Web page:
Newly revised and expanded, The Law of Armed Conflict, 2nd edition introduces law students and undergraduates to the law of war in an age of terrorism. What law of armed conflict (LOAC), or its civilian counterpart, international humanitarian law (IHL), applies in a particular armed conflict? Are terrorists legally bound by that law? What constitutes a war crime? What (or who) is a lawful target and how are targeting decisions made? What are 'rules of engagement' and who formulates them? How can an autonomous weapon system be bound by the law of armed conflict? Why were the Guantánamo military commissions a failure? This book takes students through these LOACIHL questions and more, employing real-world examples and legal opinions from the US and abroad. From Nuremberg to 9/11, from courts-martial to the US Supreme Court, from the nineteenth century to the twenty-first, the law of war is explained, interpreted, and applied.
Title from publisher's bibliographic system (viewed on 29 May 2018).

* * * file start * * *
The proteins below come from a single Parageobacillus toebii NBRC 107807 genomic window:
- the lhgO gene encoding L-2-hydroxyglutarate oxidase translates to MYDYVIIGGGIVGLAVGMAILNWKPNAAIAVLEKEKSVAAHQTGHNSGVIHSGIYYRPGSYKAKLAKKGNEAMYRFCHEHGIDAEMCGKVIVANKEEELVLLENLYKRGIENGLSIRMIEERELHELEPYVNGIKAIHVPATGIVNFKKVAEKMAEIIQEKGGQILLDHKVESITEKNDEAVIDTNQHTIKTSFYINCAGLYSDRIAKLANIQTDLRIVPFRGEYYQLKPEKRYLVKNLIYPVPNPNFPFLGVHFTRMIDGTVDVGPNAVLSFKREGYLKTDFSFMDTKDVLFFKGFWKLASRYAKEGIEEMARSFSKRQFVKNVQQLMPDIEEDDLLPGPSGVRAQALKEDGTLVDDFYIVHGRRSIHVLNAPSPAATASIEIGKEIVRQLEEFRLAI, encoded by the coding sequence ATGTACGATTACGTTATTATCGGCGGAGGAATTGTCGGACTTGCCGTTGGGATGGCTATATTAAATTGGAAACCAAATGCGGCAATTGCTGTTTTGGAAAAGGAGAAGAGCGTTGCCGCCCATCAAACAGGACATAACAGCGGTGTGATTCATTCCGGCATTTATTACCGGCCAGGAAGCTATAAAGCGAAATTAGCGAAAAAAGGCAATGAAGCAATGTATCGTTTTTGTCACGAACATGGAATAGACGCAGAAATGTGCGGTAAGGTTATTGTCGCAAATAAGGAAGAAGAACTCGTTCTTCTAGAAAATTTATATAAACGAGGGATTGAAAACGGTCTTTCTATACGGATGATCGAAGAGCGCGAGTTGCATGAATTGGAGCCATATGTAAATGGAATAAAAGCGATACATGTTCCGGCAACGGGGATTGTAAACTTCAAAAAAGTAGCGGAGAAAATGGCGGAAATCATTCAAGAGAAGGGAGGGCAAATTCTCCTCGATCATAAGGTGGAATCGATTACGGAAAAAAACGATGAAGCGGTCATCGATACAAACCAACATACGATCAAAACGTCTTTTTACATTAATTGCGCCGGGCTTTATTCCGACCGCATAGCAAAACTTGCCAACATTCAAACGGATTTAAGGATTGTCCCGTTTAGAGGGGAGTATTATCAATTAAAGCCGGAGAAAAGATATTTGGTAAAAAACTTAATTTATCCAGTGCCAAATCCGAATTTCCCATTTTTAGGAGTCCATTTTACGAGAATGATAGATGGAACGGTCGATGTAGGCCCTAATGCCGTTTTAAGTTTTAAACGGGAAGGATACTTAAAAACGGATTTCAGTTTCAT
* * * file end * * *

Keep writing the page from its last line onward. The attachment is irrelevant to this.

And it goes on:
Formatted Contents Note
Rules of war, laws of war Codes, conventions, declarations, and regulations World wars and their law of armed conflict results Protocols and politics Conflict status Individual battlefield status Law of armed conflict's four core principles What is a "War Crime"? Obedience to orders, the first defense Command responsibility and Respondeat Superior Ruses and perfidy Rules of engagement Targeting objects Autonomous weapons, drones, and targeted killing Human targeting and cross-border counter-attacks Torture Cyberwarfare Attacks on cultural property The 1980 certain conventional weapons convention Gas, biological, and chemical weapons treaties Military commissions Security detention.